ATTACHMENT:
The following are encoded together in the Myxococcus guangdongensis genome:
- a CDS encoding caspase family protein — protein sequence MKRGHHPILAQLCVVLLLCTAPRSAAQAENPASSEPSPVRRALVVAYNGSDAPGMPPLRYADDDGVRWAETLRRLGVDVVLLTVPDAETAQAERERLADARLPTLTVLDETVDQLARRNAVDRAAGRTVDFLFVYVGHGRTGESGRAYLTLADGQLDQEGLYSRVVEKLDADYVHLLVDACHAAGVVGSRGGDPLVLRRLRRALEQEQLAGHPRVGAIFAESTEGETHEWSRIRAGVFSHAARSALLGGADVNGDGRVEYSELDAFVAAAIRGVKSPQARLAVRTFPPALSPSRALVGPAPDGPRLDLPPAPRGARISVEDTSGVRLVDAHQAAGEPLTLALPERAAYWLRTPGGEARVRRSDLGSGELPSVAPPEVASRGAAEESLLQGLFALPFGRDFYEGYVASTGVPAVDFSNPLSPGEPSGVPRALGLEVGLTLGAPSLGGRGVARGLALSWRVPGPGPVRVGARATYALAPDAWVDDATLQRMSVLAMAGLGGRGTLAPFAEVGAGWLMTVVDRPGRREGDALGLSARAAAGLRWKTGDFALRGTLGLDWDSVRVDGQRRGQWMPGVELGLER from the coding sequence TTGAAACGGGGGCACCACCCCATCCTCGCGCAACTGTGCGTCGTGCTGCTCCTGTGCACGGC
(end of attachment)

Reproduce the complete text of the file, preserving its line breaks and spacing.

The following are encoded together in the Myxococcus guangdongensis genome:
- a CDS encoding caspase family protein — protein sequence MKRGHHPILAQLCVVLLLCTAPRSAAQAENPASSEPSPVRRALVVAYNGSDAPGMPPLRYADDDGVRWAETLRRLGVDVVLLTVPDAETAQAERERLADARLPTLTVLDETVDQLARRNAVDRAAGRTVDFLFVYVGHGRTGESGRAYLTLADGQLDQEGLYSRVVEKLDADYVHLLVDACHAAGVVGSRGGDPLVLRRLRRALEQEQLAGHPRVGAIFAESTEGETHEWSRIRAGVFSHAARSALLGGADVNGDGRVEYSELDAFVAAAIRGVKSPQARLAVRTFPPALSPSRALVGPAPDGPRLDLPPAPRGARISVEDTSGVRLVDAHQAAGEPLTLALPERAAYWLRTPGGEARVRRSDLGSGELPSVAPPEVASRGAAEESLLQGLFALPFGRDFYEGYVASTGVPAVDFSNPLSPGEPSGVPRALGLEVGLTLGAPSLGGRGVARGLALSWRVPGPGPVRVGARATYALAPDAWVDDATLQRMSVLAMAGLGGRGTLAPFAEVGAGWLMTVVDRPGRREGDALGLSARAAAGLRWKTGDFALRGTLGLDWDSVRVDGQRRGQWMPGVELGLER from the coding sequence TTGAAACGGGGGCACCACCCCATCCTCGCGCAACTGTGCGTCGTGCTGCTCCTGTGCACGGC